I never get tired of looking at the Crape Myrtle trees here in Texas. They are the Texas State Shrub (I’m sure you were wondering what the Texas State Shrub Was). They are about the only plant that blooms in the killer desert burning summer heat… and in the winter the bare branches make beautiful patterns (If you don’t do like so many folks do and cut the crap out of them – that bugs the hell out of me).
At the Dallas Arboretum there is the Crape Myrtle Allee (sometimes it’s Crepe Myrtle – I’m not sure which is preferred) which I’ve photographed here and here. An incredibly cool long massing of mature trees, a cool tunnel in summer – a tangled tube in winter.
But I like the shape of the individual trees too. The bark peels off and leaves the wood looking almost like skin, the branches twist and turn, and multiply into a thick, fractal towering forest of twigs.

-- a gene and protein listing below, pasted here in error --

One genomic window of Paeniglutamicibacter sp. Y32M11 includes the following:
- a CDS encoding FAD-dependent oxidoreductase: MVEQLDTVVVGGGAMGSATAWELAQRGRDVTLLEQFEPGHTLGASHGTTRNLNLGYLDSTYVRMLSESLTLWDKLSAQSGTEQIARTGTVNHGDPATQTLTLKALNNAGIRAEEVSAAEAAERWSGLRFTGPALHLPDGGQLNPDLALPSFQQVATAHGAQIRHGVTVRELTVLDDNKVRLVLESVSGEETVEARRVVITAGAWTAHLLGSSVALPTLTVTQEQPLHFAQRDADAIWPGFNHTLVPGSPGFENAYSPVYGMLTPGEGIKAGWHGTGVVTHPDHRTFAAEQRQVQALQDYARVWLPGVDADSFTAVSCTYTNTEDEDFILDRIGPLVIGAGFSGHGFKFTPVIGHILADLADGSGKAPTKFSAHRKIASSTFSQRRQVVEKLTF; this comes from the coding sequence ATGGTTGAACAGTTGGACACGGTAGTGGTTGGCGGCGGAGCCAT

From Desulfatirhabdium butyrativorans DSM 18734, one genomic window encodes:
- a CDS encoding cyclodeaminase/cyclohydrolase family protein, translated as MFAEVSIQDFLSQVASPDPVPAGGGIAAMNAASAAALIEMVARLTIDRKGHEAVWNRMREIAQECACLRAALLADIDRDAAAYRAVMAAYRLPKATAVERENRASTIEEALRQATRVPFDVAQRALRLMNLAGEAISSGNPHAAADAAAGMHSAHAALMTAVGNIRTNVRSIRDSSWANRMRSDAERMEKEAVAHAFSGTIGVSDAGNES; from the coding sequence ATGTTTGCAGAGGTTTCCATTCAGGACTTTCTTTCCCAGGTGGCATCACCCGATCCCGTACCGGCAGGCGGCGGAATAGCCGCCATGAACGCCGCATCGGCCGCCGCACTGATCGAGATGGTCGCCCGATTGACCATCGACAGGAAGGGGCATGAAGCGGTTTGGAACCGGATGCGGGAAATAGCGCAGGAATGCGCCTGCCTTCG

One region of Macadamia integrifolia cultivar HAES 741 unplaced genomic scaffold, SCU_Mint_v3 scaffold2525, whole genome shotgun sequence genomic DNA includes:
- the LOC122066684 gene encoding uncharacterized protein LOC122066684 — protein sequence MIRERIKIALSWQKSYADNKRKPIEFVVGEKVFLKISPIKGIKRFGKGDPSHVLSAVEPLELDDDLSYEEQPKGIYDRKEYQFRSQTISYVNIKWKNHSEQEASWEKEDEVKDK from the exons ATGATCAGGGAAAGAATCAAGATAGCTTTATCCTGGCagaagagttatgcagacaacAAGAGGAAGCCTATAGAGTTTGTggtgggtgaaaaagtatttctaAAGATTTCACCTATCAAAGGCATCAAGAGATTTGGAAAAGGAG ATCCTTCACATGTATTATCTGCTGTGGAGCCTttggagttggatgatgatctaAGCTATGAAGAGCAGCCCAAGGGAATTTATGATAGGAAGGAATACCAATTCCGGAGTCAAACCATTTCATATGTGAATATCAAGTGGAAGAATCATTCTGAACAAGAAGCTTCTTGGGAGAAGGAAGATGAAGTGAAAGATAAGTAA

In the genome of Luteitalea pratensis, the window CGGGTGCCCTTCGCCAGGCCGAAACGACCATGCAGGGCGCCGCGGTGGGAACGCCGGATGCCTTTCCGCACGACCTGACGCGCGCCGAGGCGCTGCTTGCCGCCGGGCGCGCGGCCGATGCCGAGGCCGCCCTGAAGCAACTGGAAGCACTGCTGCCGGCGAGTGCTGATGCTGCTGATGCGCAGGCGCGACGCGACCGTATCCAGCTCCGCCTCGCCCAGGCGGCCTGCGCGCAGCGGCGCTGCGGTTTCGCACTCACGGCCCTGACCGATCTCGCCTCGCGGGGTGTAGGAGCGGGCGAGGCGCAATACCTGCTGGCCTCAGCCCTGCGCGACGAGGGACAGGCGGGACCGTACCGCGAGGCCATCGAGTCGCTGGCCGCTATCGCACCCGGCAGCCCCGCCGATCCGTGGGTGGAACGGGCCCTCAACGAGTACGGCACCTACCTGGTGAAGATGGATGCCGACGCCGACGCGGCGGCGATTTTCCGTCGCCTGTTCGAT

They are so ubiquitous, it’s easy to take them for granted. You have to stop every now and then and simply look at the things.
It hit 106 degrees Fahrenheit today (that sounds hotter than 41 Celsius somehow) – a record high for the day. At least it isn’t too dry yet – there are still afternoon thunderstorms popping up here and there. Once the soil become completely desiccated and starts splitting open like an overripe tomato… that’s when things get really bad.
Most of the grass is still green – anything not watered will go brown soon enough. But the spring flowers are all gone. The only color left – the only reliable color in summer Texas heat – are the crape myrtle shrubs/trees. They defiantly keep blooming after everything else has given up all hope.
I braved the heat for a little bike ride and carried my camera. Shot some photos of Crape Myrtle blooms while I took a water break.